A Forbes analysis of 157 exchanges revealed Bitcoin trading volume may not match up to what the companies claim, particularly if they're small or unregulated.
Bitcoin trading data from 157 exchanges reportedly did not match up to what companies claimed.
According to an Aug. 26 report from Forbes, Javier Pax of the news outlet’s digital asset arm said there was a mismatch between the Bitcoin (BTC) trading data reported by crypto exchanges and the actual numbers. The Forbes contributor found that a group of small exchanges had BTC trading volumes roughly 95% less than those reported, while those operating “with little or no regulatory oversight” — including Binance and Bybit — claimed to have more than double the analyzed volume: $217 billion as opposed to $89 billion.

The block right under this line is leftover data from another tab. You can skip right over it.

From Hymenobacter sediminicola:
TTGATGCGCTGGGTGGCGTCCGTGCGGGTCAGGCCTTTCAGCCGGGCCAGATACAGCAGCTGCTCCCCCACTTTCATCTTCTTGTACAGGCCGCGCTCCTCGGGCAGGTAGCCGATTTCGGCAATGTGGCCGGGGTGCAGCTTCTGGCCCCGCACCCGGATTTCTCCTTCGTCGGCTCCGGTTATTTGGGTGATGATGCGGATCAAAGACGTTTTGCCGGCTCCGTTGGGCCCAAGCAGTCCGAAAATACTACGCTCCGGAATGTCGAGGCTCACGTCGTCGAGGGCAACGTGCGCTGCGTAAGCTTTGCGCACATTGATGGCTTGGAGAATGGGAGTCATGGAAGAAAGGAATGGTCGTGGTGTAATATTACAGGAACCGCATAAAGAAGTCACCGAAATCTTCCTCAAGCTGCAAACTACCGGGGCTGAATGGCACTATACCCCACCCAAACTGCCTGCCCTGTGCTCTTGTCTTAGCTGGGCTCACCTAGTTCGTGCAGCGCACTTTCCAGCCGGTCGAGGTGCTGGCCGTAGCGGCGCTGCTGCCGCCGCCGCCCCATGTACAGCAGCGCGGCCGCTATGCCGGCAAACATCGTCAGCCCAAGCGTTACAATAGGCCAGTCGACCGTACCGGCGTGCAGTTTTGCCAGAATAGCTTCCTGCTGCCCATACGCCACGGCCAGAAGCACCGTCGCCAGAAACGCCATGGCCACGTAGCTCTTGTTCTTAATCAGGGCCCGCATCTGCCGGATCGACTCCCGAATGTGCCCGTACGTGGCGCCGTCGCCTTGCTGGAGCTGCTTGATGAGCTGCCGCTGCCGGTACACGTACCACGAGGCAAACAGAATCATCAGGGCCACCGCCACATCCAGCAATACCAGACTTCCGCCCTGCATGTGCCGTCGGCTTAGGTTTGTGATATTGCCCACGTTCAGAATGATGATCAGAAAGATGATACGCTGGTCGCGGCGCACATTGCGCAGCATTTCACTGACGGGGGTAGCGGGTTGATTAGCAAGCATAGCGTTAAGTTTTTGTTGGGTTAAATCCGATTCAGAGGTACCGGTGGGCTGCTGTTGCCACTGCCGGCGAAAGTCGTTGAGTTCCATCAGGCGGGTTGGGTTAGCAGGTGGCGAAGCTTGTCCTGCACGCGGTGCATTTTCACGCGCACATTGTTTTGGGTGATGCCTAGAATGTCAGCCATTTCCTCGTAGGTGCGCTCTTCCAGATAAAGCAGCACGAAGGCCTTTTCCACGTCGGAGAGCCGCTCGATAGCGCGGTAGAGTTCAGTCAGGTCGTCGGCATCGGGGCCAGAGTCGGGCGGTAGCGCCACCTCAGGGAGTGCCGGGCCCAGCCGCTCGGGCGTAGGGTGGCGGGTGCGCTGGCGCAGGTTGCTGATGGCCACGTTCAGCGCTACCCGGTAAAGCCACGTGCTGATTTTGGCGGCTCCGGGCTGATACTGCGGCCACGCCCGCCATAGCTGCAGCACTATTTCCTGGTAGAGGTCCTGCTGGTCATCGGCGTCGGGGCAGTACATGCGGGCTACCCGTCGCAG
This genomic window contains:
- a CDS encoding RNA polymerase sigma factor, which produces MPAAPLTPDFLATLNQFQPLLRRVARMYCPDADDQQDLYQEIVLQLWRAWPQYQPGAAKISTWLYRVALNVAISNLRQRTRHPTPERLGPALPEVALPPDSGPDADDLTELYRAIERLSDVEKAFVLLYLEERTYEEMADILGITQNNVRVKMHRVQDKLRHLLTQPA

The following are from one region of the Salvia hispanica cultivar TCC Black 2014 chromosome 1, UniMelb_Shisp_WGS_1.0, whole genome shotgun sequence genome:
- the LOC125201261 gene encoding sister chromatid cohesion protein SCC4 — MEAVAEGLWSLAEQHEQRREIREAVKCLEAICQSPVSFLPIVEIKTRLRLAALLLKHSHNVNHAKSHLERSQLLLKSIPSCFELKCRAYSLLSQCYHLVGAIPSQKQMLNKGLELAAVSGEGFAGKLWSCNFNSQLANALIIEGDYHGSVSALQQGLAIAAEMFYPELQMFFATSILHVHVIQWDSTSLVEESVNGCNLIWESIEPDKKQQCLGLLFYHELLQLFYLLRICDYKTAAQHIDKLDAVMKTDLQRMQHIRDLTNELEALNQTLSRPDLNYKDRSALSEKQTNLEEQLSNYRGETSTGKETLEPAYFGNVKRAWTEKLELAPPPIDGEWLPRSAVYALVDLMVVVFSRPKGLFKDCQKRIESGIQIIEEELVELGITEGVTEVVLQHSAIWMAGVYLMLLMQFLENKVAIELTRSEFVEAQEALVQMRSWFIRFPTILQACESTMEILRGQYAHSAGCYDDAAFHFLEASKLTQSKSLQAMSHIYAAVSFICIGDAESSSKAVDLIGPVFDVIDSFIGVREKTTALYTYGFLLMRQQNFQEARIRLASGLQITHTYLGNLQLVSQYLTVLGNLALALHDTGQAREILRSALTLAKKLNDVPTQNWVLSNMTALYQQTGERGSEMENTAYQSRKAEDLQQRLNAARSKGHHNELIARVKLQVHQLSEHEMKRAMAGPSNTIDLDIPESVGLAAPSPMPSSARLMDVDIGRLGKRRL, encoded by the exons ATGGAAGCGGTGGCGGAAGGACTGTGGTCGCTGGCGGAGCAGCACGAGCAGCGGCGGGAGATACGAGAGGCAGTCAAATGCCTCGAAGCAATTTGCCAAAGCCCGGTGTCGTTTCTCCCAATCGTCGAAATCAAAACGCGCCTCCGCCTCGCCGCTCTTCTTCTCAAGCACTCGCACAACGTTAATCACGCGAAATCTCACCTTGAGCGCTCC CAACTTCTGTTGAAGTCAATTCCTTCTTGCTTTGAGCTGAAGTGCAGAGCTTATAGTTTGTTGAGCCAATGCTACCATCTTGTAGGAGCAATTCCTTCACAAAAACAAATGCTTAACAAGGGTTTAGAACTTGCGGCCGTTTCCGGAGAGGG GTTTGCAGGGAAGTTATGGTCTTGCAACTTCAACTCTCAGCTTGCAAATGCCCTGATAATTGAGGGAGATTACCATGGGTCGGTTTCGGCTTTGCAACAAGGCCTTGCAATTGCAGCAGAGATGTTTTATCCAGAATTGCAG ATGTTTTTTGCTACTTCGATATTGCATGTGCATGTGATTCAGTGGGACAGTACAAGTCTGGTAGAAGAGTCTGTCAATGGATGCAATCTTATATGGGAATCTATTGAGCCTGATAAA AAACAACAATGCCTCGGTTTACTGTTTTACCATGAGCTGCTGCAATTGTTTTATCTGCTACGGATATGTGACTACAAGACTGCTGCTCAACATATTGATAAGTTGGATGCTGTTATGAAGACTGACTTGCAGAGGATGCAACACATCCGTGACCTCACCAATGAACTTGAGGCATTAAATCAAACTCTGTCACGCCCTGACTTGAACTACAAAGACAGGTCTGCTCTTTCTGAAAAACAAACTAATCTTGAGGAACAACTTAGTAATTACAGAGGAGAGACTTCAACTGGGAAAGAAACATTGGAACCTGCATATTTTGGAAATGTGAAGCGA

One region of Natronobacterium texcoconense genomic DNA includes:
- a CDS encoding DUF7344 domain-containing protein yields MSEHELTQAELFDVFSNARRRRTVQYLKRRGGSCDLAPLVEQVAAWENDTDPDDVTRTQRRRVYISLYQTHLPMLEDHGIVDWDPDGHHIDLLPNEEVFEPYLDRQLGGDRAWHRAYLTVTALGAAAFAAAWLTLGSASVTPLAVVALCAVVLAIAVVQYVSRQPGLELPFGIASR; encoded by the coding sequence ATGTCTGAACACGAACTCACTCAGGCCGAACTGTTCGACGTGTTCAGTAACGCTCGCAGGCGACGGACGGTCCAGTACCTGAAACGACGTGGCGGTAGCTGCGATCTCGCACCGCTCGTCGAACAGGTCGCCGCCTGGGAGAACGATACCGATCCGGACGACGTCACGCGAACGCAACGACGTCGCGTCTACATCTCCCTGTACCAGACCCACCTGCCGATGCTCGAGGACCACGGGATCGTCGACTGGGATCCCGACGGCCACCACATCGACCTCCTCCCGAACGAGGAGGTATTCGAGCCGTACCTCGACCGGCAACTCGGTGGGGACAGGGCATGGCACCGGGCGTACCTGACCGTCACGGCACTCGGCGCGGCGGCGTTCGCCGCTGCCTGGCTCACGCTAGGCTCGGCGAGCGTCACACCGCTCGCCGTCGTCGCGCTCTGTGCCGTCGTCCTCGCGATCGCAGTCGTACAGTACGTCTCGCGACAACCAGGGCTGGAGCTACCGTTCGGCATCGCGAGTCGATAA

“More than half of all reported trading volume is likely to be fake or non-economic,” said Pax. “The global daily Bitcoin volume for the industry was $128 billion on June 14. That is 51% less than the $262 billion one would get by taking the sum of self-reported volume from multiple sources.”
“If reported trading volumes for Bitcoin, the most regulated and closely-watched crypto asset around the world, are untrustworthy, then metrics for even smaller assets should be taken with even greater grains of salt. At its best, trading volume is one of the most measurable signs of investor interest, but it can be easily manipulated to convince novice investors that it has much more demand than it actually does.”
Pax cited a 2019 report from Bitwise Asset Management, which claimed that 95% of the reported crypto trading volume on unregulated exchanges appeared to have been faked or was the result of non-economic wash trading. A February report from Chainalysis suggested that wash trading was becoming a point of concern among nonfungible token investors, but the majority of trades using this technique were unprofitable.